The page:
Monica Bielanko
A chronicle since 2005 of my marriage & move to Brooklyn in my twenties; becoming a mother in my thirties; moving to Pennsylvania and learning to amicably coparent after divorce in my forties while living 3 doors down from my ex-husband in a small country town.
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Tuesday
May102016

The Idea of a Thing

I never even went to the chocolate shop. Not once. So I'm not sure why I was so disappointed when I spotted the GOING OUT OF BUSINESS signs decorating the sidewalk out front.

The shop is situated back from the main road in my tiny town. Massive trees older than your great, great, grandma guard it from the elements and emerald-colored ivy has insinuated itself into all the cracks and crevices, as all respectable ivy should. A smallish brick water fountain sits outside the front door - more of a glorified bird bath, really - and next to that some white metal chairs cuddle around a sweet table for passersby in need of a chocolate respite. The kind of joint that begs for a hand-lettered wooden sign featuring words like "shoppe" and "olde" in English font; bait for the white socks, sandals-wearing tourists who regularly happen through my historic village in Central Pennsylvania. Tourists around these parts straight-up lose their minds over that kind of thing. Olde Shoppes selling goat milk soap, hand-churned butter and artisanal bread they spend a fortune on and convince themselves is the greatest thing since, well, since sliced bread. That, and the Amish. They go fucking bonkers for the Amish.

You're probably impressed with the Amish. Would probably lose your shit if a horse and buggy boasting an Amish family clip-clopped its way past. They are pretty cute; saucer-eyed Amish boys in suspenders peering at you from beneath black-brimmed hats, sweet girls in bonnets, you would dig it and I get it. They don't even seem like actual people, sometimes, more like extras from some historic period drama or maybe Colonial Williamsburg employees gone AWOL. There's just something about the Amish and their adorably, eccentric ways that fills people with quaint thoughts and respect, even, yet Scientologists continue to weird us out.

Makes no sense to me.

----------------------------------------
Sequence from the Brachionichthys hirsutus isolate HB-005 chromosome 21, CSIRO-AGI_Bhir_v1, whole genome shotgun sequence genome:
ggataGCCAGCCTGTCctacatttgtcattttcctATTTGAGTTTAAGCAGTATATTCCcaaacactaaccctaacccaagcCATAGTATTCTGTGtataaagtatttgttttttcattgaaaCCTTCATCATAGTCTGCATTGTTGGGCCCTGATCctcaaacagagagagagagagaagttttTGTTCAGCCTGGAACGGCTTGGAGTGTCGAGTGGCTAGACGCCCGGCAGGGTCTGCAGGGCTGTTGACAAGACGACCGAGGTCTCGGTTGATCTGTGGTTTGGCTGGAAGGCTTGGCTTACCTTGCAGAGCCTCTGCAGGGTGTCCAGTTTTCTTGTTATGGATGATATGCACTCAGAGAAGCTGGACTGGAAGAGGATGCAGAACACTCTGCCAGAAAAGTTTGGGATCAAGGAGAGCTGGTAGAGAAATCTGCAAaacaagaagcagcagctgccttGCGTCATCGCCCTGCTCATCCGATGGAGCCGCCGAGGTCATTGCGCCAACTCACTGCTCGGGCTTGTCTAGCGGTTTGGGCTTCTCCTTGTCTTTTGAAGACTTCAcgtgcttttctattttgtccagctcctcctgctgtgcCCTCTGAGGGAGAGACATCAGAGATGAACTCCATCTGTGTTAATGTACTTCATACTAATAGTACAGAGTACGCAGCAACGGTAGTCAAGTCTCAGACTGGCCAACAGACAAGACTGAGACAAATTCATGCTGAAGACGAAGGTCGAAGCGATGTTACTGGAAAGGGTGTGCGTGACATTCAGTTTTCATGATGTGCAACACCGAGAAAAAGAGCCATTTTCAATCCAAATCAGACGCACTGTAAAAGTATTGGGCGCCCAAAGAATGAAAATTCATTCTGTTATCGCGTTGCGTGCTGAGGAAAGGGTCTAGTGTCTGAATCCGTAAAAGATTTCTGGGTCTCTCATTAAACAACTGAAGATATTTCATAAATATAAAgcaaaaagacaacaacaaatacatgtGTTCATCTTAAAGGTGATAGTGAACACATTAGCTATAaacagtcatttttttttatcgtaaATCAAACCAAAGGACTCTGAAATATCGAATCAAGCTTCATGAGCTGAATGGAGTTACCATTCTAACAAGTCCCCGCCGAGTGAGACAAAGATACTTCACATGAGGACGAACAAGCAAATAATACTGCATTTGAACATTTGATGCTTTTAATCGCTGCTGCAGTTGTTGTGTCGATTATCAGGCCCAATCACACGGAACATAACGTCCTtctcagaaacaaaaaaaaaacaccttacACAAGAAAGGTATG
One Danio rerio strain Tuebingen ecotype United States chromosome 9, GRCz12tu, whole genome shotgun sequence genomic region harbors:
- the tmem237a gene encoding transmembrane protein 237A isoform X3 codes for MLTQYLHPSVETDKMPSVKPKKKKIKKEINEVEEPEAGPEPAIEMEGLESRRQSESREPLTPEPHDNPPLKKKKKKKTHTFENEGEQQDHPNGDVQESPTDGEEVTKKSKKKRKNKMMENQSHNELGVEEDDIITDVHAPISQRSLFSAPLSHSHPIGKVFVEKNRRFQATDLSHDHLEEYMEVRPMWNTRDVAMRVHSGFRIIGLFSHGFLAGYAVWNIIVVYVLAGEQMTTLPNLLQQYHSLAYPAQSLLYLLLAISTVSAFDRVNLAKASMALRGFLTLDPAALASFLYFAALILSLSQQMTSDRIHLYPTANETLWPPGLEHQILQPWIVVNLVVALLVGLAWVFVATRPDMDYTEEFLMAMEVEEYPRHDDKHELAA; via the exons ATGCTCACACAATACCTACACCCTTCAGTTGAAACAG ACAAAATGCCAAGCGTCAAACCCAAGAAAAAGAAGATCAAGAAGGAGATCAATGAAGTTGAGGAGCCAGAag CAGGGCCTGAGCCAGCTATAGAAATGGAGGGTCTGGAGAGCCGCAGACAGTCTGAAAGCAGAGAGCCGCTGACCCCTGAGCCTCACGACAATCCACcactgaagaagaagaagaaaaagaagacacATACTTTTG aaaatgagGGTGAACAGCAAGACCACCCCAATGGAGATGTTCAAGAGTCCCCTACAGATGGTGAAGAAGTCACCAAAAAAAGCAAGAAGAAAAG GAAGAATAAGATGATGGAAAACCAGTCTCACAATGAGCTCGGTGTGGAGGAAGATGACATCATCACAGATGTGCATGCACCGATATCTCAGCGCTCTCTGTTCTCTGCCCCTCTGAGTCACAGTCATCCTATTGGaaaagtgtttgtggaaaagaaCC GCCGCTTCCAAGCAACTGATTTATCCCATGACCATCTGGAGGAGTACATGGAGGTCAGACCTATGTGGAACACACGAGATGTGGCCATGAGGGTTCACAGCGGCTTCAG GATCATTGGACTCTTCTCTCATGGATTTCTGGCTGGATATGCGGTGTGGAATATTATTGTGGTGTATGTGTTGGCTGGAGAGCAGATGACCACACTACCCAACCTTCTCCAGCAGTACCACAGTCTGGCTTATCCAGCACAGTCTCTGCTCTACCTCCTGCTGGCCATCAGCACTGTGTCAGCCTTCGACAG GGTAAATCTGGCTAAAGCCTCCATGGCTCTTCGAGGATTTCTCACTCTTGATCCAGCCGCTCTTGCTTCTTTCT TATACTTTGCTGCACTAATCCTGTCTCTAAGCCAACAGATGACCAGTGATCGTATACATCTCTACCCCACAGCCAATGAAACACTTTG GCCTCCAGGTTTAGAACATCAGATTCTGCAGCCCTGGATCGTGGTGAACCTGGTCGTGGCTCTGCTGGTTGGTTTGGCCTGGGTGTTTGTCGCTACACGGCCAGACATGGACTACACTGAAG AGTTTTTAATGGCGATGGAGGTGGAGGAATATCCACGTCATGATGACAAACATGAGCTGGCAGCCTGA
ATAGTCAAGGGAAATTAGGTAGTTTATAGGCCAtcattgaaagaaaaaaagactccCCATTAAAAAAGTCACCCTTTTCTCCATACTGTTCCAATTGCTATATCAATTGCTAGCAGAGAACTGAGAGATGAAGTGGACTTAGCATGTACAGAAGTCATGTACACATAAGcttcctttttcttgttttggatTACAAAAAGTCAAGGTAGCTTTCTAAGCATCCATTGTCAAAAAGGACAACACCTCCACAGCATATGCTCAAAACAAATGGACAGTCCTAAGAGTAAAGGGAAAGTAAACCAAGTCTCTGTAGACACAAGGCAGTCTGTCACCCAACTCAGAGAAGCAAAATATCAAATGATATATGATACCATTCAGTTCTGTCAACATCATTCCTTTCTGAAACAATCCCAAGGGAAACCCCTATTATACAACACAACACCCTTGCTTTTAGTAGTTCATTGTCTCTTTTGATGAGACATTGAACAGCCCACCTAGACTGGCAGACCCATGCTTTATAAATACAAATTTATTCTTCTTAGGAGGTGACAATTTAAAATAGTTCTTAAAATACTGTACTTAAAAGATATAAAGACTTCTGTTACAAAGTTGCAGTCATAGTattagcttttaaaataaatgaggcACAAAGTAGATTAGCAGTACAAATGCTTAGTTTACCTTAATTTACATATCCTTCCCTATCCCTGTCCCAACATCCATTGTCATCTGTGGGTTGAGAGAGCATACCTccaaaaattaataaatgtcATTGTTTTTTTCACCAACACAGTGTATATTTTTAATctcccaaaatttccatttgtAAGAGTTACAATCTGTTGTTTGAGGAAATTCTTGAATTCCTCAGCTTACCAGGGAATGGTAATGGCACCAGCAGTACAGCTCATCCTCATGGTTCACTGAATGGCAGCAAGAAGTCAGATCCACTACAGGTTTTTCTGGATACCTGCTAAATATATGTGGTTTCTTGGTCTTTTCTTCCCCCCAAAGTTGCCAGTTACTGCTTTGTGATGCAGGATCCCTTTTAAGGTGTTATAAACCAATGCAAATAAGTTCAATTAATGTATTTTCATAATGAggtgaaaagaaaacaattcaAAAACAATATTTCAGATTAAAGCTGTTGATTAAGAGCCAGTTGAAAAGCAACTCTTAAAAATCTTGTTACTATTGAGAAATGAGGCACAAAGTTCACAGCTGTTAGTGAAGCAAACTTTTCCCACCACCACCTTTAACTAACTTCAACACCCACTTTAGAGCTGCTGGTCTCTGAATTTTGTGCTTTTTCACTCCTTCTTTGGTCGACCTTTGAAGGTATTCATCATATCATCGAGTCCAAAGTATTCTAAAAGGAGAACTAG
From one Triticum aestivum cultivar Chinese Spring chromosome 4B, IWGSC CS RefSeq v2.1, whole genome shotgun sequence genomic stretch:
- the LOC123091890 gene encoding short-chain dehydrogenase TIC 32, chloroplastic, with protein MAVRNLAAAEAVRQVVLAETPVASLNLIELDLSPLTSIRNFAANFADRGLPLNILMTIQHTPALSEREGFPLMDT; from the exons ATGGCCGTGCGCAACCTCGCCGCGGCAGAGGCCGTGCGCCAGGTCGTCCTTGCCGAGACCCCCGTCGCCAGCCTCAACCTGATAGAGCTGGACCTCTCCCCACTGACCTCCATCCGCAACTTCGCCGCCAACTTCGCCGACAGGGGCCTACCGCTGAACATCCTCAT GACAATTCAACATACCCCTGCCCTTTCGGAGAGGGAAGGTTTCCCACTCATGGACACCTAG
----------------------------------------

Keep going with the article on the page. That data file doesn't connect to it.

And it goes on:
I'm not fooled by the Amish. I was raised Mormon and the whole Amish scene reminds me of that backwards, narrow outlook. A dangerous viewpoint. Brainwashing. Minds closed tight. Men know best, gay people don't exist, sex outside of marriage is worthy of a good shunning. The Amish do not mess around when someone decides to leave the community. They will shun a motherfucker and not think twice. Mormons prefer the term excommunication and while they don't usually kick you from the family dinner table like the Amish, they will exclude you from their fancy church weddings like the Amish. Quaint, my ass. Tourists get a kick out of Amish folks, though. And they DO make a mean pie, but I think we can all agree a killer shoofly pie doesn't erase homophobia and sexism that'd make your grandpa blush.

But, I digress. The chocolate shop is no more. I keep thinking about it and it's not that I'm going to miss being able to avail myself of artisanal chocolate at six o'clock at night on a whim because, like I said, I never did that, don't think I'd even really want to do that. It's just that the idea of living near a chocolate shop really appealed to me. It was a part of the narrative I have struggled to create for myself in the wake of divorce. I've lived in this beautiful neighborhood for almost two years and for almost two years I've been telling my kids weekly that we should meander (you don't walk to your local chocolate shop, you meander) down to the chocolate shop and get ourselves some fresh-made, hand-whipped something or other. With peanuts, maybe! Marshmallows? Nougat! The idea of the thing was so much nicer than the actual thing, I think. Don't get me wrong, I'm sure they mixed up some bangin' chocolate but I didn't need to actually taste the chocolate to fall in love with the shop, is what I'm saying. I just really liked that it was there.

The ideas of a thing is often better than the actual thing, I am realizing. It can be hard to know if it's the idea of a thing that appeals to you or the actual thing. You welcome an idea into your head and like the way it makes you feel and so you maybe even make it a part of your identity in some way and then you become attached to it based on what you think you want and not actual experiences and then the idea starts to mean more to you than it should and maybe I'm not even talking about chocolate shops anymore.

I never even went to the chocolate shop. Not once. But I miss it.